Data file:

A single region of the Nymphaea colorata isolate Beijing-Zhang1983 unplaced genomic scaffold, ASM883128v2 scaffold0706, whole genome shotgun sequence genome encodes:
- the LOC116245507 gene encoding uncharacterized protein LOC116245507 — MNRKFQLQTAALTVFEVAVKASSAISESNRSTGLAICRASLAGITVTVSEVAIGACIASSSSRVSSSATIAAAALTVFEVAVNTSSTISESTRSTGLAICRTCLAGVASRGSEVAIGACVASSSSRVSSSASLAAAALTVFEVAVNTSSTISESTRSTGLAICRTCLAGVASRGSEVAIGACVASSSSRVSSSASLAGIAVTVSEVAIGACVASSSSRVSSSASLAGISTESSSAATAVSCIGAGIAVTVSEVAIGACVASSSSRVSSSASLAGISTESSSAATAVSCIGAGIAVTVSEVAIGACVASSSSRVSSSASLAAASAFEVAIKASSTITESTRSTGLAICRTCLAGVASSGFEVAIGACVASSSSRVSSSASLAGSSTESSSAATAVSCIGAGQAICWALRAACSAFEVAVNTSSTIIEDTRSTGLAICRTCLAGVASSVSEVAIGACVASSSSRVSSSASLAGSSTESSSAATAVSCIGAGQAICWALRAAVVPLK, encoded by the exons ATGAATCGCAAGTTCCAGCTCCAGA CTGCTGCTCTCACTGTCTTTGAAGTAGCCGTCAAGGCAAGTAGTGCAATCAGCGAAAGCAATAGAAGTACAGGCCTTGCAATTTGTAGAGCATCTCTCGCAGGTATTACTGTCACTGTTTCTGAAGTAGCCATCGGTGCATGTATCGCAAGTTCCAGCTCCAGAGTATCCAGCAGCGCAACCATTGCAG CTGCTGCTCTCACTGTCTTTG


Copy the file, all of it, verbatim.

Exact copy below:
A single region of the Nymphaea colorata isolate Beijing-Zhang1983 unplaced genomic scaffold, ASM883128v2 scaffold0706, whole genome shotgun sequence genome encodes:
- the LOC116245507 gene encoding uncharacterized protein LOC116245507 — MNRKFQLQTAALTVFEVAVKASSAISESNRSTGLAICRASLAGITVTVSEVAIGACIASSSSRVSSSATIAAAALTVFEVAVNTSSTISESTRSTGLAICRTCLAGVASRGSEVAIGACVASSSSRVSSSASLAAAALTVFEVAVNTSSTISESTRSTGLAICRTCLAGVASRGSEVAIGACVASSSSRVSSSASLAGIAVTVSEVAIGACVASSSSRVSSSASLAGISTESSSAATAVSCIGAGIAVTVSEVAIGACVASSSSRVSSSASLAGISTESSSAATAVSCIGAGIAVTVSEVAIGACVASSSSRVSSSASLAAASAFEVAIKASSTITESTRSTGLAICRTCLAGVASSGFEVAIGACVASSSSRVSSSASLAGSSTESSSAATAVSCIGAGQAICWALRAACSAFEVAVNTSSTIIEDTRSTGLAICRTCLAGVASSVSEVAIGACVASSSSRVSSSASLAGSSTESSSAATAVSCIGAGQAICWALRAAVVPLK, encoded by the exons ATGAATCGCAAGTTCCAGCTCCAGA CTGCTGCTCTCACTGTCTTTGAAGTAGCCGTCAAGGCAAGTAGTGCAATCAGCGAAAGCAATAGAAGTACAGGCCTTGCAATTTGTAGAGCATCTCTCGCAGGTATTACTGTCACTGTTTCTGAAGTAGCCATCGGTGCATGTATCGCAAGTTCCAGCTCCAGAGTATCCAGCAGCGCAACCATTGCAG CTGCTGCTCTCACTGTCTTTG